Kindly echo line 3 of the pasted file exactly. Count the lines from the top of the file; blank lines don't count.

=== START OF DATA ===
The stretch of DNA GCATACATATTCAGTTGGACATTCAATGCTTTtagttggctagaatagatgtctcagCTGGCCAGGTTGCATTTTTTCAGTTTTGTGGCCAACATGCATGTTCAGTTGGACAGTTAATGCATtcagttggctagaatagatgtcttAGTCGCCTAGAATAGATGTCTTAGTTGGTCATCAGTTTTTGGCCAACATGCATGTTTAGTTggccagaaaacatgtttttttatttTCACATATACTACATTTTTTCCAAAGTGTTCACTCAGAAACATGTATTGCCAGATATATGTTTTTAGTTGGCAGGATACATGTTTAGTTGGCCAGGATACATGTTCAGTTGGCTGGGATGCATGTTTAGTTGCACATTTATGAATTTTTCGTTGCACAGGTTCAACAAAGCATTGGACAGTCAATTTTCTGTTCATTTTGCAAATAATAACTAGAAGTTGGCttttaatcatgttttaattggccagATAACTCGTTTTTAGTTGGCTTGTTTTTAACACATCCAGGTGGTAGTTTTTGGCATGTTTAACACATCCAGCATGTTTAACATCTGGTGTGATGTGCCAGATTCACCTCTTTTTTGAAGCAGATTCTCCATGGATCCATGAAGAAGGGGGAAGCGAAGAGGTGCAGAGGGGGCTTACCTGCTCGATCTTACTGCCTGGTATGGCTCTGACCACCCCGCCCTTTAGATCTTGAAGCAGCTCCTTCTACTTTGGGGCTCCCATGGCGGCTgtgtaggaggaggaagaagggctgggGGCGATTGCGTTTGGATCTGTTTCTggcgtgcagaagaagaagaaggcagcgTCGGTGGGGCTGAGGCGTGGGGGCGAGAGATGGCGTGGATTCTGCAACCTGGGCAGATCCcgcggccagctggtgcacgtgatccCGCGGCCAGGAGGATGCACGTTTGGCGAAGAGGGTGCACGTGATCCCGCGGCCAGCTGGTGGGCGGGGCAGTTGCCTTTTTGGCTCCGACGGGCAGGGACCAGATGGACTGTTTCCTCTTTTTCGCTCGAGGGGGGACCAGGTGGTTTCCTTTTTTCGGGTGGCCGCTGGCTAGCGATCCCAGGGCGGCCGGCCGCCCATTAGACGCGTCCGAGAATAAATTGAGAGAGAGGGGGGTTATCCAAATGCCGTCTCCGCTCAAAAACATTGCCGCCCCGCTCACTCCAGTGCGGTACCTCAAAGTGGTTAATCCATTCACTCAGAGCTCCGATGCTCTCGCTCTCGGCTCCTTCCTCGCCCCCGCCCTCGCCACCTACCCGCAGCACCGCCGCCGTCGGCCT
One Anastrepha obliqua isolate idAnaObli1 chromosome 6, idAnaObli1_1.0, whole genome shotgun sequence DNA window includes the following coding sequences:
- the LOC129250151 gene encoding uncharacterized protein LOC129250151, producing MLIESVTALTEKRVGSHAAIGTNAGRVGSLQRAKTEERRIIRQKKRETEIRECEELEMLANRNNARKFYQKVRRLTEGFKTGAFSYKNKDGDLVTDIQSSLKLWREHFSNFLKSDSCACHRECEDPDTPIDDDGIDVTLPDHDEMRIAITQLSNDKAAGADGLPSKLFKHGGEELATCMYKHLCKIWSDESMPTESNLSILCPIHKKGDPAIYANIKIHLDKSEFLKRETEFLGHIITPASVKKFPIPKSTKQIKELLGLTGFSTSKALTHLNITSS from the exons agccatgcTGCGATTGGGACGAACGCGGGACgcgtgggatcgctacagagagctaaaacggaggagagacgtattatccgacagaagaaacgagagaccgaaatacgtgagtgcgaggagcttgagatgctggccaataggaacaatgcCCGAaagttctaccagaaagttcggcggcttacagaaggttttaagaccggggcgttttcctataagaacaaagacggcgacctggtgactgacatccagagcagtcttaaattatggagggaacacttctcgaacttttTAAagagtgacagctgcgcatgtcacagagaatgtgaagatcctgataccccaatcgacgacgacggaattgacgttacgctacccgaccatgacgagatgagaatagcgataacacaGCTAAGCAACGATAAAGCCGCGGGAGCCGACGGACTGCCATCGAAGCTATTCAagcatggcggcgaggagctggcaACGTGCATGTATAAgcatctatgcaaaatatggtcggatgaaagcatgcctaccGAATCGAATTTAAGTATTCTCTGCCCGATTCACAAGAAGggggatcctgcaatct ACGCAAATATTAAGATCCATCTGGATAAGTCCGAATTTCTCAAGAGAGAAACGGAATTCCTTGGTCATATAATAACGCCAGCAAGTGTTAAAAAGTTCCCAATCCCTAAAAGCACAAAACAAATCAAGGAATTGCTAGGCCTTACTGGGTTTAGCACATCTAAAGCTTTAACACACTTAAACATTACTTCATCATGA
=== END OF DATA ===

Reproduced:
- the LOC129250151 gene encoding uncharacterized protein LOC129250151, producing MLIESVTALTEKRVGSHAAIGTNAGRVGSLQRAKTEERRIIRQKKRETEIRECEELEMLANRNNARKFYQKVRRLTEGFKTGAFSYKNKDGDLVTDIQSSLKLWREHFSNFLKSDSCACHRECEDPDTPIDDDGIDVTLPDHDEMRIAITQLSNDKAAGADGLPSKLFKHGGEELATCMYKHLCKIWSDESMPTESNLSILCPIHKKGDPAIYANIKIHLDKSEFLKRETEFLGHIITPASVKKFPIPKSTKQIKELLGLTGFSTSKALTHLNITSS from the exons agccatgcTGCGATTGGGACGAACGCGGGACgcgtgggatcgctacagagagctaaaacggaggagagacgtattatccgacagaagaaacgagagaccgaaatacgtgagtgcgaggagcttgagatgctggccaataggaacaatgcCCGAaagttctaccagaaagttcggcggcttacagaaggttttaagaccggggcgttttcctataagaacaaagacggcgacctggtgactgacatccagagcagtcttaaattatggagggaacacttctcgaacttttTAAagagtgacagctgcgcatgtcacagagaatgtgaagatcctgataccccaatcgacgacgacggaattgacgttacgctacccgaccatgacgagatgagaatagcgataacacaGCTAAGCAACGATAAAGCCGCGGGAGCCGACGGACTGCCATCGAAGCTATTCAagcatggcggcgaggagctggcaACGTGCATGTATAAgcatctatgcaaaatatggtcggatgaaagcatgcctaccGAATCGAATTTAAGTATTCTCTGCCCGATTCACAAGAAGggggatcctgcaatct ACGCAAATATTAAGATCCATCTGGATAAGTCCGAATTTCTCAAGAGAGAAACGGAATTCCTTGGTCATATAATAACGCCAGCAAGTGTTAAAAAGTTCCCAATCCCTAAAAGCACAAAACAAATCAAGGAATTGCTAGGCCTTACTGGGTTTAGCACATCTAAAGCTTTAACACACTTAAACATTACTTCATCATGA